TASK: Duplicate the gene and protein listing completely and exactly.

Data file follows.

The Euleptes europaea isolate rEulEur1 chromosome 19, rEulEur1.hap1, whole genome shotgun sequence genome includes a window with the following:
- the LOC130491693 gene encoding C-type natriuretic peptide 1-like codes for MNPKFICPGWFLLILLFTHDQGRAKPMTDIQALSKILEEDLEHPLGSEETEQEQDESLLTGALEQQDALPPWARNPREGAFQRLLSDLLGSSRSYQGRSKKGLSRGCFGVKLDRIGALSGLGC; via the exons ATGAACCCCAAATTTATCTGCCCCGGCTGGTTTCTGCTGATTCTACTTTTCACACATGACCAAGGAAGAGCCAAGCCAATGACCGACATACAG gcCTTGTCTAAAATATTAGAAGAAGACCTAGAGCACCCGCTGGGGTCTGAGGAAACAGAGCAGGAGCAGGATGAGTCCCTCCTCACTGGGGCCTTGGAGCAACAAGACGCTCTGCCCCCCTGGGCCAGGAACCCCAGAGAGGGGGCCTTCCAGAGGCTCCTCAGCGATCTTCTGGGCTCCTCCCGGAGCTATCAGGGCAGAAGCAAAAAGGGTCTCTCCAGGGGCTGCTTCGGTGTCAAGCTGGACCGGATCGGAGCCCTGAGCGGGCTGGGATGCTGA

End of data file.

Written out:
The Euleptes europaea isolate rEulEur1 chromosome 19, rEulEur1.hap1, whole genome shotgun sequence genome includes a window with the following:
- the LOC130491693 gene encoding C-type natriuretic peptide 1-like codes for MNPKFICPGWFLLILLFTHDQGRAKPMTDIQALSKILEEDLEHPLGSEETEQEQDESLLTGALEQQDALPPWARNPREGAFQRLLSDLLGSSRSYQGRSKKGLSRGCFGVKLDRIGALSGLGC; via the exons ATGAACCCCAAATTTATCTGCCCCGGCTGGTTTCTGCTGATTCTACTTTTCACACATGACCAAGGAAGAGCCAAGCCAATGACCGACATACAG gcCTTGTCTAAAATATTAGAAGAAGACCTAGAGCACCCGCTGGGGTCTGAGGAAACAGAGCAGGAGCAGGATGAGTCCCTCCTCACTGGGGCCTTGGAGCAACAAGACGCTCTGCCCCCCTGGGCCAGGAACCCCAGAGAGGGGGCCTTCCAGAGGCTCCTCAGCGATCTTCTGGGCTCCTCCCGGAGCTATCAGGGCAGAAGCAAAAAGGGTCTCTCCAGGGGCTGCTTCGGTGTCAAGCTGGACCGGATCGGAGCCCTGAGCGGGCTGGGATGCTGA